This day is also expected to kick off another wave of marquee names who will exit East Lake and head straight to Boston for the LIV Golf Invitational event on Labor Day weekend – ironically a holiday and locale that was long associated with the PGA Tour, and specifically Monahan, who got his start managing the now defunct Deutsche Bank Championship at TPC Boston on Labor Day weekend.
It’s not a coincidence that Greg Norman, LIV Golf Commissioner and CEO, will be showcasing former FedEx Cup playoff stars like Bryson DeChambeau, Phil Mickelson, Dustin Johnson and Henrik Stenson in Boston on Labor Day weekend. It’s the proverbial salt in the wound of rival, Monahan.
And speaking of FedEx: the Memphis-based company currently underwrites about $70 million each year in bonus earnings for Tour players. Ever wonder what would happen if FedEx, or other corporate America brands, started to bail on the PGA Tour?
To avoid more turbulence, this week the PGA Tour indicated they intend to pay every player the proper money earned when the FedEx Cup money list is finalized, even those who were suspended.
Can we agree on one more thing? No one should feel sorry for Jay Monahan, whose annual salary for 2022 reportedly approaches $12 million. My fuzzy math shows that to be a weekly paycheck of about $230,000! It’s obvious that he’s in way over his head and never really had the qualifications to be a major-league CEO. Being a good schmoozer and kibitzer, classifying as Mr. Nice Guy, is far different than being the leader of a multi-million-dollar business.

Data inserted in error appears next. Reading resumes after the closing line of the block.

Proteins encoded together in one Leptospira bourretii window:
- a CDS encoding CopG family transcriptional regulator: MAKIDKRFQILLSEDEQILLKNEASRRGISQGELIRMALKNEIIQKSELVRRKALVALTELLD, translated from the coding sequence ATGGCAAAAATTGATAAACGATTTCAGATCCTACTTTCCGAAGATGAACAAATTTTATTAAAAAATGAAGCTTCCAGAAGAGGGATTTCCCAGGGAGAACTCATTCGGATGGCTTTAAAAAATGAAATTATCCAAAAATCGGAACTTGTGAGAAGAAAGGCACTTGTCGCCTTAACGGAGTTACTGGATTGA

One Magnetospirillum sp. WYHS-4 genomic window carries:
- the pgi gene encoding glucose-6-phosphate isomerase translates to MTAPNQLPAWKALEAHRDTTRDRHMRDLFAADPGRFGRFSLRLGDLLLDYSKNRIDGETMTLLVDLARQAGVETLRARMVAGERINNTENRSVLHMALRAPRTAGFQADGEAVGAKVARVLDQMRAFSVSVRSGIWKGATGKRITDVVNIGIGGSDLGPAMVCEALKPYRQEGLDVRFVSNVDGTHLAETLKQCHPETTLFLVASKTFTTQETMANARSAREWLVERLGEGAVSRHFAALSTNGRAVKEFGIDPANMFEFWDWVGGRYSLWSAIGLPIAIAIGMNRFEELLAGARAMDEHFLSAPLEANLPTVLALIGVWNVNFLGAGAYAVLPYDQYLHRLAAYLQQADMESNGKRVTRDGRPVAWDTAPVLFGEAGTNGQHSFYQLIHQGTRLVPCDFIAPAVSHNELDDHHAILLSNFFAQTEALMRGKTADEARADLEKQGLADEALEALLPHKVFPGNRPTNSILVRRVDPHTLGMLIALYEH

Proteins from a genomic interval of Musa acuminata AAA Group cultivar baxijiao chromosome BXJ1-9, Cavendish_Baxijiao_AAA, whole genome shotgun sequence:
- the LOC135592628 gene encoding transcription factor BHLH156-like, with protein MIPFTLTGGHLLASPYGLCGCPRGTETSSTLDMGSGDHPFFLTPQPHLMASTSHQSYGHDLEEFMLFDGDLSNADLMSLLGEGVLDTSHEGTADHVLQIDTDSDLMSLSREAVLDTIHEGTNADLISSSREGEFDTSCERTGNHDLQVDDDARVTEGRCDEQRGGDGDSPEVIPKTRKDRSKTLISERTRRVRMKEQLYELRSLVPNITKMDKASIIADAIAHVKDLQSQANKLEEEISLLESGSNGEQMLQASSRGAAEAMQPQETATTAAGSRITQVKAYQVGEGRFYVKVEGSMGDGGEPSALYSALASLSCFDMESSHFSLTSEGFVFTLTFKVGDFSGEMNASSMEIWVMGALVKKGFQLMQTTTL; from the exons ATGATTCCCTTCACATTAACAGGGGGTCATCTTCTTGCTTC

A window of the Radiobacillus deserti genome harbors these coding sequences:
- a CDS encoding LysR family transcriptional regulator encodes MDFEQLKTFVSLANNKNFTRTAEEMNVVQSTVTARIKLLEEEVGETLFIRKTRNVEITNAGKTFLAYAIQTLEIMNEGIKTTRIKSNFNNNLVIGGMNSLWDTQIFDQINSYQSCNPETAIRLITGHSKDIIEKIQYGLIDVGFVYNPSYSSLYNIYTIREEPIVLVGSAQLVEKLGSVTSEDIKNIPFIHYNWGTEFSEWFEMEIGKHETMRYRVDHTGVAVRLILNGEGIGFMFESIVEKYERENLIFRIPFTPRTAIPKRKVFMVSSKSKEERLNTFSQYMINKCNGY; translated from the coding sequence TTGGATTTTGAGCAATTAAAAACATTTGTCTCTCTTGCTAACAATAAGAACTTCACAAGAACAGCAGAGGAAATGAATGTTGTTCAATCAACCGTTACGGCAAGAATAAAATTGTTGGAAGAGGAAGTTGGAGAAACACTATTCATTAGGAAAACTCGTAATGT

One thing Monahan has accomplished, though: he’s made former PGA Tour Commissioner Tim Finchem (1994-2016) look even better, historically speaking. As Commissioner, Finchem expanded earnings opportunities for PGA Tour players both domestically and internationally. In 2006, the total PGA Tour purse was $256.8 million, up from $56.4 million in 1994. That remarkable growth had a lot to do with Tiger Woods, but Finchem deserves credit.
Finally, is anyone listening to the winless Will Zalatoris when he proclaims that the PGA Tour “is the best tour?” It may be for him. But do Zalatoris, Patrick Cantlay, Tony Finau, Cameron Young and Max Homa really move the needle? They are headlining the PGA Tour’s Rocket Mortgage Classic this weekend in Detroit.
Meanwhile, opposite Zalatoris and company, 48 invited golfers will compete in the LIV Golf Invitational at Trump National GC Bedminster (NJ), offering a purse of $25 million. The field will include proven major-winning needle movers in DJ, DeChambeau, Mickelson, Stenson, Reed, Koepka and Sergio Garcia, among others. They will compete for three days, over 54-hole stroke play, while simultaneously battling as part 12 four-man teams.
The LIV Golf Invitational Series’ eight-event season finale is scheduled for October 28-30 at Trump Doral with the same format. The purse will be doubled to $50 million.
Tom Gorman is reporting live from LIV Golf’s stop at Trump National Golf Club in Bedminster, New Jersey.